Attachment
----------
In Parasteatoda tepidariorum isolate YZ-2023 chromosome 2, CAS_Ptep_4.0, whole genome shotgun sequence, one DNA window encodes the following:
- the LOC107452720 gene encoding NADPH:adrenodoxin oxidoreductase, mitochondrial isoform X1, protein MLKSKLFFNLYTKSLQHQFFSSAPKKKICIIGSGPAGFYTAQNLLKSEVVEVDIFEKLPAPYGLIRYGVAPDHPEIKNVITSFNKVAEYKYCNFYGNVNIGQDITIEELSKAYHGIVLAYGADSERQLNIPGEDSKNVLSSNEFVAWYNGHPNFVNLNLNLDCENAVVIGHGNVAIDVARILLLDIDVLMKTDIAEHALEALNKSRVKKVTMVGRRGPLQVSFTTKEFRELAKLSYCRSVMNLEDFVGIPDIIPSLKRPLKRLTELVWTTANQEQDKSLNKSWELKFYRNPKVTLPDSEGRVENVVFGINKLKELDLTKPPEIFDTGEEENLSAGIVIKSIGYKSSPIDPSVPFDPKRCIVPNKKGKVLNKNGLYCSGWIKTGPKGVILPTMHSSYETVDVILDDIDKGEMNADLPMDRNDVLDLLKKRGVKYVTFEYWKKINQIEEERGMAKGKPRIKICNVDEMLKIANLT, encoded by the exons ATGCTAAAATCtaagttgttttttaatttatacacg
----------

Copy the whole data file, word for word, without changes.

In Parasteatoda tepidariorum isolate YZ-2023 chromosome 2, CAS_Ptep_4.0, whole genome shotgun sequence, one DNA window encodes the following:
- the LOC107452720 gene encoding NADPH:adrenodoxin oxidoreductase, mitochondrial isoform X1, protein MLKSKLFFNLYTKSLQHQFFSSAPKKKICIIGSGPAGFYTAQNLLKSEVVEVDIFEKLPAPYGLIRYGVAPDHPEIKNVITSFNKVAEYKYCNFYGNVNIGQDITIEELSKAYHGIVLAYGADSERQLNIPGEDSKNVLSSNEFVAWYNGHPNFVNLNLNLDCENAVVIGHGNVAIDVARILLLDIDVLMKTDIAEHALEALNKSRVKKVTMVGRRGPLQVSFTTKEFRELAKLSYCRSVMNLEDFVGIPDIIPSLKRPLKRLTELVWTTANQEQDKSLNKSWELKFYRNPKVTLPDSEGRVENVVFGINKLKELDLTKPPEIFDTGEEENLSAGIVIKSIGYKSSPIDPSVPFDPKRCIVPNKKGKVLNKNGLYCSGWIKTGPKGVILPTMHSSYETVDVILDDIDKGEMNADLPMDRNDVLDLLKKRGVKYVTFEYWKKINQIEEERGMAKGKPRIKICNVDEMLKIANLT, encoded by the exons ATGCTAAAATCtaagttgttttttaatttatacacg